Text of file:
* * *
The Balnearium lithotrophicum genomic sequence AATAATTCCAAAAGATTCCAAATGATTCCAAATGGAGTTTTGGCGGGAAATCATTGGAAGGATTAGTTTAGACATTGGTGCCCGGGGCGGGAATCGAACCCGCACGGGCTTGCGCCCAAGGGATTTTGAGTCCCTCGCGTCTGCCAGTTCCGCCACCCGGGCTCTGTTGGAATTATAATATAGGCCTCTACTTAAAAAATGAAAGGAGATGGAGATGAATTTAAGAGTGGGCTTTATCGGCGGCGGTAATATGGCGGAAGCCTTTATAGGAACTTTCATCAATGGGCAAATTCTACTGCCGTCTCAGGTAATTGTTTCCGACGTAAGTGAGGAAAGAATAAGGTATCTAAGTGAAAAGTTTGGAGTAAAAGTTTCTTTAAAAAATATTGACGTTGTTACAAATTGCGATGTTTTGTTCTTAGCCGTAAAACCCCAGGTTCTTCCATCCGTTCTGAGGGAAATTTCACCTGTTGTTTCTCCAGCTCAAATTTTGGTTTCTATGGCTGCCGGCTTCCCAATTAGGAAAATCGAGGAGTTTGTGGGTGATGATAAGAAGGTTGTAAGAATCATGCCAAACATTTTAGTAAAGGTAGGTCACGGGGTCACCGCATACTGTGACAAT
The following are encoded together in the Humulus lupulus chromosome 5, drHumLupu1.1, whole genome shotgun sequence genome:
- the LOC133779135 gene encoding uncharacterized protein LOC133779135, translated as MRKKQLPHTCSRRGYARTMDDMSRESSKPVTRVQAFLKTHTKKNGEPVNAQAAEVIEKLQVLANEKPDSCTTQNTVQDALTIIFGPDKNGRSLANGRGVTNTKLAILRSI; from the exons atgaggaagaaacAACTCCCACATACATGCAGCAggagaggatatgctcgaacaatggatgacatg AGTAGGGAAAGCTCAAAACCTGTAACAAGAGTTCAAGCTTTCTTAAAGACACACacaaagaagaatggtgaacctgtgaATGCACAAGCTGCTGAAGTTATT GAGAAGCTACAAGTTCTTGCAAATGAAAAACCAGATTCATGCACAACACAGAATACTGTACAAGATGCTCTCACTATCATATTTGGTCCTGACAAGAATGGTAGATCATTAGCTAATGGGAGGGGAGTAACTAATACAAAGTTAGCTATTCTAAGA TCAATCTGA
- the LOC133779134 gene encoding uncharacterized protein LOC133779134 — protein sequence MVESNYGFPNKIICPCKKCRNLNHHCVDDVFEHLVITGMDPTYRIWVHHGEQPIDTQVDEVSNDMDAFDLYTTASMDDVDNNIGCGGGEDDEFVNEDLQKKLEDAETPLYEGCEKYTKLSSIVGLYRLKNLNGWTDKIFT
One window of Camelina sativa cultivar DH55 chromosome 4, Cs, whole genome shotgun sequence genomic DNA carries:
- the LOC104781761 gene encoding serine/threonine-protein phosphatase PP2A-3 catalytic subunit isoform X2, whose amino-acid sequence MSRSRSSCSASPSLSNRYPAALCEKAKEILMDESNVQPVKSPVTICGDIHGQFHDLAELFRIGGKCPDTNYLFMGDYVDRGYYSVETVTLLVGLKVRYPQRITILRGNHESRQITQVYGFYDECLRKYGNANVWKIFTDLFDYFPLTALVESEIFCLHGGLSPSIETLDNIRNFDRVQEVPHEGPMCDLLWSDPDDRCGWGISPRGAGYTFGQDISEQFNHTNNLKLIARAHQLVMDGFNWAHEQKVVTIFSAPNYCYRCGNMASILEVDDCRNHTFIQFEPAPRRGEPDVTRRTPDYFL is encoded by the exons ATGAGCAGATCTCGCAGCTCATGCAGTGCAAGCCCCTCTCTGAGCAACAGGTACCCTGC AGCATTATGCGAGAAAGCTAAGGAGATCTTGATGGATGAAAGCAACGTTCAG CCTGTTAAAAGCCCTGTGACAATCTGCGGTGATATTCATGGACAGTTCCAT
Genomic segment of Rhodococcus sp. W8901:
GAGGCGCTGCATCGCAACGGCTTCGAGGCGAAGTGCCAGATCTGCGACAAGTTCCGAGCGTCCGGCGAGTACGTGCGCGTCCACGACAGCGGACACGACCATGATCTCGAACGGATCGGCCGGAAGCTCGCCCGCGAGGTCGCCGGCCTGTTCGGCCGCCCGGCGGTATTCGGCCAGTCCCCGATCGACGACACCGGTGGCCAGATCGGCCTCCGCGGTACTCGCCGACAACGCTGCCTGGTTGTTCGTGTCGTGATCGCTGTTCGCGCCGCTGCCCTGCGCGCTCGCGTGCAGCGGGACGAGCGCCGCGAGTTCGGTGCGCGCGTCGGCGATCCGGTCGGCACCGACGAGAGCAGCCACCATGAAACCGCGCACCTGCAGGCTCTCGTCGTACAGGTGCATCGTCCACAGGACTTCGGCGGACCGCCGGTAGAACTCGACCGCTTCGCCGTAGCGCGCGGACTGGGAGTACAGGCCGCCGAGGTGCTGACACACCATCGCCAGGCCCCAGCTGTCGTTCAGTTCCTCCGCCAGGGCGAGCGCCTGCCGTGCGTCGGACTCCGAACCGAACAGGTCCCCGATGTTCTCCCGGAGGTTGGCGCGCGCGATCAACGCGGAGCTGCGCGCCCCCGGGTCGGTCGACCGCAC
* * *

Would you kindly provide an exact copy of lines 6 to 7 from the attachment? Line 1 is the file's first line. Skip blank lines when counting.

- the LOC104781761 gene encoding serine/threonine-protein phosphatase PP2A-3 catalytic subunit isoform X2, whose amino-acid sequence MSRSRSSCSASPSLSNRYPAALCEKAKEILMDESNVQPVKSPVTICGDIHGQFHDLAELFRIGGKCPDTNYLFMGDYVDRGYYSVETVTLLVGLKVRYPQRITILRGNHESRQITQVYGFYDECLRKYGNANVWKIFTDLFDYFPLTALVESEIFCLHGGLSPSIETLDNIRNFDRVQEVPHEGPMCDLLWSDPDDRCGWGISPRGAGYTFGQDISEQFNHTNNLKLIARAHQLVMDGFNWAHEQKVVTIFSAPNYCYRCGNMASILEVDDCRNHTFIQFEPAPRRGEPDVTRRTPDYFL is encoded by the exons ATGAGCAGATCTCGCAGCTCATGCAGTGCAAGCCCCTCTCTGAGCAACAGGTACCCTGC AGCATTATGCGAGAAAGCTAAGGAGATCTTGATGGATGAAAGCAACGTTCAG CCTGTTAAAAGCCCTGTGACAATCTGCGGTGATATTCATGGACAGTTCCAT
Genomic segment of Rhodococcus sp. W8901: